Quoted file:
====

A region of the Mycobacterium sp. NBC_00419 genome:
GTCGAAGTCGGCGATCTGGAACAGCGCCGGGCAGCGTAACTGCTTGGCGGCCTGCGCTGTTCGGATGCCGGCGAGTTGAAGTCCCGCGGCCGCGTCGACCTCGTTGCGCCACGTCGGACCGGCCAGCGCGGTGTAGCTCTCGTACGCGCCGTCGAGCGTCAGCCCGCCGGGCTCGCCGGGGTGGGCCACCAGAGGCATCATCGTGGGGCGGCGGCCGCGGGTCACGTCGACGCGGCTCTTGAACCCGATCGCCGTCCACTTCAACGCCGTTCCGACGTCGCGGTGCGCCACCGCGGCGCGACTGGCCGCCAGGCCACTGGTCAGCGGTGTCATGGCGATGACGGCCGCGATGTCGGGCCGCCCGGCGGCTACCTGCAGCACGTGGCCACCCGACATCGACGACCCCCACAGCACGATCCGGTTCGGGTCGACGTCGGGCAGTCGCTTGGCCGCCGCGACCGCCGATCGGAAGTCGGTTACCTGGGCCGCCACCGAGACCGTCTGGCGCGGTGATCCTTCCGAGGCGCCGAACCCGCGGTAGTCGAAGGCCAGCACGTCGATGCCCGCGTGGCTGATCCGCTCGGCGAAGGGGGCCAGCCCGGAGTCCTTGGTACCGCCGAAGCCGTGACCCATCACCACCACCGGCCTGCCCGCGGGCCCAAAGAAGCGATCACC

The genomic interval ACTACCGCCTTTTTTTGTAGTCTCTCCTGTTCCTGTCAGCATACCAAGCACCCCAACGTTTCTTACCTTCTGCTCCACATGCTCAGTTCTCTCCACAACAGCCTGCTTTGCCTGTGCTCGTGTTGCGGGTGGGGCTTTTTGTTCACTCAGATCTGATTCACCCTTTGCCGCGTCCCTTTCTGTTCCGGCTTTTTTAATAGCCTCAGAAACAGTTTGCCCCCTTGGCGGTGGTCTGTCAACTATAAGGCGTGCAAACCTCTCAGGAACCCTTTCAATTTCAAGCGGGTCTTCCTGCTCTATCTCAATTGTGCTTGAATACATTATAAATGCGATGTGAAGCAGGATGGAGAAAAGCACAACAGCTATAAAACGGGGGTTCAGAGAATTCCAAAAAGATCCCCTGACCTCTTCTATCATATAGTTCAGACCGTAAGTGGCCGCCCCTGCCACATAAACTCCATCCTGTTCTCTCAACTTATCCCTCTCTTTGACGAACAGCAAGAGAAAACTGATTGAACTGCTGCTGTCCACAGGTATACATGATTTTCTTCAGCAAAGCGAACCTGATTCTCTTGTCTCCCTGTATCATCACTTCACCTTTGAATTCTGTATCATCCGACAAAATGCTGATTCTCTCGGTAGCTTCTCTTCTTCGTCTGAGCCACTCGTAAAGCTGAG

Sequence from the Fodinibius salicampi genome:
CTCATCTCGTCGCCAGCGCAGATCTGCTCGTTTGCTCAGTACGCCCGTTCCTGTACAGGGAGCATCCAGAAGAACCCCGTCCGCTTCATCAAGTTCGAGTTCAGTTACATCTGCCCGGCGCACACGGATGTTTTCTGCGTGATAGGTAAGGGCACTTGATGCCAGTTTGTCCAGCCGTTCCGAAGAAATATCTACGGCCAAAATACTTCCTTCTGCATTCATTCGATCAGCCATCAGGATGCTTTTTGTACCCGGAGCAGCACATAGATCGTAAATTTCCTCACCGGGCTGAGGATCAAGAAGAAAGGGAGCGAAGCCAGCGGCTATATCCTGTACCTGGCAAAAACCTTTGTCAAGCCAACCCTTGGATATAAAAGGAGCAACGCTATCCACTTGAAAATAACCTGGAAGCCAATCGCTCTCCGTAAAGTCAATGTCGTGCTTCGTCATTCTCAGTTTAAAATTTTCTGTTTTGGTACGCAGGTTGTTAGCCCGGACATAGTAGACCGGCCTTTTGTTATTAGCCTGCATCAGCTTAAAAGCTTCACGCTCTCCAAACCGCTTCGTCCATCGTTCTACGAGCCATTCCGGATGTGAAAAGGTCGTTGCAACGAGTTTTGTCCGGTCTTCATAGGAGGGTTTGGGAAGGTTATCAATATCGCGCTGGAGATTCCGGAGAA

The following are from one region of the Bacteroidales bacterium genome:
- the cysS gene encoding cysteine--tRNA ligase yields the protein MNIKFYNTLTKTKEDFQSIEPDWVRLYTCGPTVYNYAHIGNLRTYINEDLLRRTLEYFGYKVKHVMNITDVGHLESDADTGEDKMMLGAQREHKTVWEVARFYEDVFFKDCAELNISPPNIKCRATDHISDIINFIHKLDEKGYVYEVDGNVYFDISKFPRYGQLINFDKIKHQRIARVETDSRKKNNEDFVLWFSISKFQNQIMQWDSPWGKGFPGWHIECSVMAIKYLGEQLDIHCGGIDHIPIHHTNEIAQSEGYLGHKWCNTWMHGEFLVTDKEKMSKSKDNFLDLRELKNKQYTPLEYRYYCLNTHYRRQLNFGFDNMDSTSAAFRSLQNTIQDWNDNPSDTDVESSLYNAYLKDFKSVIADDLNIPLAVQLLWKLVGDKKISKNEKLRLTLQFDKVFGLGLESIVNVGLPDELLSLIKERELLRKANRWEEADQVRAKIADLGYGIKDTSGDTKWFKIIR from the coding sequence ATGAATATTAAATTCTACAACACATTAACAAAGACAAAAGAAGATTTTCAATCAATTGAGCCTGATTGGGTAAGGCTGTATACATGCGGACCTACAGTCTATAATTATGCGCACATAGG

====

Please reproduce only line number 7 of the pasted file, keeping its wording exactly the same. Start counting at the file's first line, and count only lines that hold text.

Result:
- the cysS gene encoding cysteine--tRNA ligase yields the protein MNIKFYNTLTKTKEDFQSIEPDWVRLYTCGPTVYNYAHIGNLRTYINEDLLRRTLEYFGYKVKHVMNITDVGHLESDADTGEDKMMLGAQREHKTVWEVARFYEDVFFKDCAELNISPPNIKCRATDHISDIINFIHKLDEKGYVYEVDGNVYFDISKFPRYGQLINFDKIKHQRIARVETDSRKKNNEDFVLWFSISKFQNQIMQWDSPWGKGFPGWHIECSVMAIKYLGEQLDIHCGGIDHIPIHHTNEIAQSEGYLGHKWCNTWMHGEFLVTDKEKMSKSKDNFLDLRELKNKQYTPLEYRYYCLNTHYRRQLNFGFDNMDSTSAAFRSLQNTIQDWNDNPSDTDVESSLYNAYLKDFKSVIADDLNIPLAVQLLWKLVGDKKISKNEKLRLTLQFDKVFGLGLESIVNVGLPDELLSLIKERELLRKANRWEEADQVRAKIADLGYGIKDTSGDTKWFKIIR from the coding sequence ATGAATATTAAATTCTACAACACATTAACAAAGACAAAAGAAGATTTTCAATCAATTGAGCCTGATTGGGTAAGGCTGTATACATGCGGACCTACAGTCTATAATTATGCGCACATAGG